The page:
Magic Lantern, the company behind the open-source firmware mods for Canon EOS cameras, showed off a potential game-changer. With a piece of “proof-of-concept” code posted to its forums, Magic Lantern found a way to enable the shooting of in-camera digital negative (DNG) RAW files.
Compared to the proprietary RAW formats used by camera manufacturers (like Canon’s CR2), Adobe’s open DNG format is smaller and easier to work with in programs like Lightroom and Adobe Camera Raw. Furthermore, Petapixel speculates that Magic Lantern could enable 24p DNG RAW video in cameras with powerful enough processors, like the EOS 5D Mark III, although the current state of the tech is geared for still photos only.
Magic Lantern user “a1ex” created the code by looking at how Canon processes its own RAW files. With a bit of technical wizardry, it was discovered that the output file could be changed to a completely lossless, 14-bit DNG file which would be accurately read by Adobe’s dng_validate tool.
Adobe released the DNG format back in 2004 in hopes to standardize and democratize how digital cameras save image files. However, the format never really caught on with mainstream camera manufacturers. While a few companies, like Leica and Pentax (now part of Ricoh), support in-camera DNG natively, the most popular brands — including Canon, Nikon, and Sony — preferred to stick to their own formats.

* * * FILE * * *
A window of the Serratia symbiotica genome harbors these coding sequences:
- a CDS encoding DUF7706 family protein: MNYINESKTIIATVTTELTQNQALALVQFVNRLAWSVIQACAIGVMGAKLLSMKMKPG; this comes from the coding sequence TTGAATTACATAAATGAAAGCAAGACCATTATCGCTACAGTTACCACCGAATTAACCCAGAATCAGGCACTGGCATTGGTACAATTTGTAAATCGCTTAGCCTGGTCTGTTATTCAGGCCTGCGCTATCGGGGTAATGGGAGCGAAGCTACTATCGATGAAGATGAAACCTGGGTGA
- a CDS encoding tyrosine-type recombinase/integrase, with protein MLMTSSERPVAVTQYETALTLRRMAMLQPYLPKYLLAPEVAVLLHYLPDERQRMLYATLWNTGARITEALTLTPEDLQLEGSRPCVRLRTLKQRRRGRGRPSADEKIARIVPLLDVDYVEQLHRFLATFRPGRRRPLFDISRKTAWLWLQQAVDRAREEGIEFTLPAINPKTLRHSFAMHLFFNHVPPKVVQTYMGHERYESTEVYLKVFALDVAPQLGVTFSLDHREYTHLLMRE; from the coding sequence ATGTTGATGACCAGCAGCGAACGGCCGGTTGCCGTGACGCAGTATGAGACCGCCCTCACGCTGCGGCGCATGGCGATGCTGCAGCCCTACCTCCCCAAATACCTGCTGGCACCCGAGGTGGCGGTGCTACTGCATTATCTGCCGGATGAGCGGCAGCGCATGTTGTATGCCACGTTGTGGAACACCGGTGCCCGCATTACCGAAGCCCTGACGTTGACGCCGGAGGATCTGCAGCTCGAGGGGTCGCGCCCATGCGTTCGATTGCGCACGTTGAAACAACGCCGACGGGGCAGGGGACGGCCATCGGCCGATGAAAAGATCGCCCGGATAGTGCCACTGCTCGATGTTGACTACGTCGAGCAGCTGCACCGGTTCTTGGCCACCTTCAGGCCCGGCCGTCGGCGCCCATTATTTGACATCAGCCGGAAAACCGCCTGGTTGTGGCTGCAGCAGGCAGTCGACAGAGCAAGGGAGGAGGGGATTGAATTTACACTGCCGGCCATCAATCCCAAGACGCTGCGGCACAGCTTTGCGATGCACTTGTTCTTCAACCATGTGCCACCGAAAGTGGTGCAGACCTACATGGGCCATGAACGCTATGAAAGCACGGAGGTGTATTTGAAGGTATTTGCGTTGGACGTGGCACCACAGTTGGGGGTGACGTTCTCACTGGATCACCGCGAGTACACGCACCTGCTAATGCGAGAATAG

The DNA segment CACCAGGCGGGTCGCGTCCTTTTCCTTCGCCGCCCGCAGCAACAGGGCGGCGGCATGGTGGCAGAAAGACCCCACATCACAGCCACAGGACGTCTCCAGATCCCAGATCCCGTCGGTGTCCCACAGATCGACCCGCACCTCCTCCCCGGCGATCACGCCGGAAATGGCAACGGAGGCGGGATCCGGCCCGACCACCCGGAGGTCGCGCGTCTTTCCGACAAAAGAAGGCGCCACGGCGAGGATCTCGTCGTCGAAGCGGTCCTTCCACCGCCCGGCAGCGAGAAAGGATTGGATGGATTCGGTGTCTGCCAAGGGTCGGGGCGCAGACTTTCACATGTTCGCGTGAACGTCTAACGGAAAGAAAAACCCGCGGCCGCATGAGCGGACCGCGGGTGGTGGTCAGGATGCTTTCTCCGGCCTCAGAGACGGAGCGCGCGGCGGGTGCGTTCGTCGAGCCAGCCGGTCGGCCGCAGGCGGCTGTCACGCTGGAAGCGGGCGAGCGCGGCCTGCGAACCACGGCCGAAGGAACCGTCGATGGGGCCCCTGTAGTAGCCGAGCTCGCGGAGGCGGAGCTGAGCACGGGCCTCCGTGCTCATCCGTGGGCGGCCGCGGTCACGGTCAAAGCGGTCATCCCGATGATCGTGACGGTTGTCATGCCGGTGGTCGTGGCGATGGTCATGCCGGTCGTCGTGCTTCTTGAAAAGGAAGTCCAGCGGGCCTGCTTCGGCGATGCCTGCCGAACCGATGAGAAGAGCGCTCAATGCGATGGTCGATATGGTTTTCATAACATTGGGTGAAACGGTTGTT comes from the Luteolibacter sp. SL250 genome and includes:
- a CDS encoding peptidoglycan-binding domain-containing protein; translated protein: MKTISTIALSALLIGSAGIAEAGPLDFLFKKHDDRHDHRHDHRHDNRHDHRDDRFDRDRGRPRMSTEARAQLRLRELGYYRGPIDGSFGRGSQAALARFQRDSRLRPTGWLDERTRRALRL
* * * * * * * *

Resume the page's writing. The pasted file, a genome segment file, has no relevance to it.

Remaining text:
While the majority of photographers will likely continue to stick with Canon’s default firmware and CR2 RAW files, those already in the practice of converting to DNG for post production and archiving will benefit from having the option to shoot it in-camera. There is currently no timeline for when this code will make it into a final version of Magic Lantern firmware and, as always, users who choose to install third-party firmware do so at their own risk.
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